You might have heard of Dr. Gary Chapman’s five love languages, perhaps even using them to improve your relationship. But have you heard of the five sex languages?
Douglas Weiss, who leads the Heart to Heart Counseling Center in Colorado Springs and the American Association for Sex Addiction Therapy, published his book on the five sex languages in 2016. Weiss based his book on his 30 years of experience, promising it would be a “roadmap to sexual pleasure for you and the one you love.” For many people, the thought that their partners might have sex for other reasons than they do comes as a surprise, just like they might have been surprised to learn how their partners best prefer to receive (and show) love. By discovering your motivations and your partner’s for having sex, you can more deeply connect and reduce friction over sex. But even if your sex life is good, Weiss argues that understanding your sex language can make it that much better.
What are the five sex languages, according to Weiss?
Of course, most of us think of sex as fun, but some people desire it because it’s fun. Weiss writes about how those people whose sex language is fun enjoy spontaneous sex. For these people, creativity and variety are the names of the game. In fact, they may treat sex as a game! If your sex language is fun, you like to have sex in different positions and locations.
The soundtrack for the desire sex language could be Cheap Trick’s song ”I Want You To Want Me.” These people feel the most desire for sex when they are desired themselves. These people want to be pursued and wooed. They appreciate it when their partners try to seduce them.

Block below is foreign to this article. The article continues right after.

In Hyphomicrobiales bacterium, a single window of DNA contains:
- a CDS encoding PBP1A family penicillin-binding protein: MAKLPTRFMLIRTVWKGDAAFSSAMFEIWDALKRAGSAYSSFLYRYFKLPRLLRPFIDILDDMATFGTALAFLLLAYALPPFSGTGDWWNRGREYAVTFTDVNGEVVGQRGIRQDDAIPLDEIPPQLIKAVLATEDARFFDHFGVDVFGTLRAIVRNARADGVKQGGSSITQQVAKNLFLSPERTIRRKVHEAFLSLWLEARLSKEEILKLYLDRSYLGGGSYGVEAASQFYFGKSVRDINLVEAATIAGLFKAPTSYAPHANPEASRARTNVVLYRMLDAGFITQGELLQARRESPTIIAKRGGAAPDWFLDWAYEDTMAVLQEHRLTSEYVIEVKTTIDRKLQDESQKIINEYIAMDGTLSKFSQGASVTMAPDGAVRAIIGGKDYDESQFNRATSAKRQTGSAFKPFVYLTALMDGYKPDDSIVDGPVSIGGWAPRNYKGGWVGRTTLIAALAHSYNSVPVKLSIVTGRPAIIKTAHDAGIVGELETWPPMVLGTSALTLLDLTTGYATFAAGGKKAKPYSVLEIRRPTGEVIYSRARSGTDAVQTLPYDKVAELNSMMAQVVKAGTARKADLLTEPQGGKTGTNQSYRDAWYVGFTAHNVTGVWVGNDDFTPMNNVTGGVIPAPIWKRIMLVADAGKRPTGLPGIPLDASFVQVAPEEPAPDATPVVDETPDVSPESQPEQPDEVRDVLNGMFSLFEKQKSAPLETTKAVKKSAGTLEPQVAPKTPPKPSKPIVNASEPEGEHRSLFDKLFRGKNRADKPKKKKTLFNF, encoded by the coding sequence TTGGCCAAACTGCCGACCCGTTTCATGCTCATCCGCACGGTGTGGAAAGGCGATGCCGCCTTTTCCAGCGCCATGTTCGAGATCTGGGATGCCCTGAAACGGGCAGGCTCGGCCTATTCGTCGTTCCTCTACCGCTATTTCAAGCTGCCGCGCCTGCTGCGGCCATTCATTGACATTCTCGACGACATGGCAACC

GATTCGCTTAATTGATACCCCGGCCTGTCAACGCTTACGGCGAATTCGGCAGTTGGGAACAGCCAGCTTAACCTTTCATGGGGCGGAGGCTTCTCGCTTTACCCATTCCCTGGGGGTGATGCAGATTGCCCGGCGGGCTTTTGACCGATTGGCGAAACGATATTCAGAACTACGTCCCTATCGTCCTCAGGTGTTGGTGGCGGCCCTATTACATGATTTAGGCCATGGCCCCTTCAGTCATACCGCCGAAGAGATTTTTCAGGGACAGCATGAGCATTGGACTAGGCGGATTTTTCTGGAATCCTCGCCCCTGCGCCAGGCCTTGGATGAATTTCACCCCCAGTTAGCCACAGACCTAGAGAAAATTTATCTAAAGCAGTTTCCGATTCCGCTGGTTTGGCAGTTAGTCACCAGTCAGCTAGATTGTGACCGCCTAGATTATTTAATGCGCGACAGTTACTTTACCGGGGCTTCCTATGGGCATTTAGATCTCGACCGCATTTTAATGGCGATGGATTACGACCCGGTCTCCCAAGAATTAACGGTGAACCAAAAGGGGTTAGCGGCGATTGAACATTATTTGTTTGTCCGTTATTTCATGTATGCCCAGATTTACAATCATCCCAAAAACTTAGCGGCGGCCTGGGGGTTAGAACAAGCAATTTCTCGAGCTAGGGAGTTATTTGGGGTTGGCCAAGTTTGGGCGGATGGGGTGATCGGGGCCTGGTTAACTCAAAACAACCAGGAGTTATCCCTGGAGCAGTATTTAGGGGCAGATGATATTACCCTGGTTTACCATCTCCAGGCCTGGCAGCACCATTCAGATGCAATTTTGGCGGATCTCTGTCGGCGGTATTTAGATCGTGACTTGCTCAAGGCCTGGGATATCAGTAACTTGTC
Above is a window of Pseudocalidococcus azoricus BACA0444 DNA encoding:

If your love language is pleasure, then you want to know how to get the most about sex. You might have an entire bookcase full of books about sex tips or scour the Internet for techniques that will turn things up to 11. These people are not afraid to talk about what they have learned, either! Their research includes both solo and partner skills. When pleasure is your sex language, you want to engage in sex both emotionally and spiritually.
There is a group of people who enjoy slow and gentle sex. They want prolonged leadup and time to cuddle afterward. These people identify with patience as a love language. Instead of having a quickie, they want to make time for sex. It is proactive and thoughtful.
The final sex language is that of acceptance. These people want to feel not just accepted but loved and celebrated by their partners for their entirety and not just for their bodies or sexuality.
According to Dr. Weiss, men and women do not tend to identify with any sex languages more than the other, and you might be surprised to discover someone’s sex language. He also warns that some sex languages may not be as compatible as others. For example, someone whose sex language is patience might not mesh well with someone who has the same sex language because they both want their partners to spend time and effort on them. Similarly, patience and desire or celebration types might not be the best match. However, there’s good news! As you learn about sex languages, you will not only be better able to speak your lover’s sex language, but you might be able to adopt a combination of your own to become more compatible.
Now that you know the five sex languages, can you figure out which one (or two) applies most to you? What about your partner? One exciting thing about this concept is how you can start talking and brainstorming ways of enhancing sex for your partner and yourself right away. It is not punishing in the least. Instead, it is a fun and sexy way to have better sex almost immediately!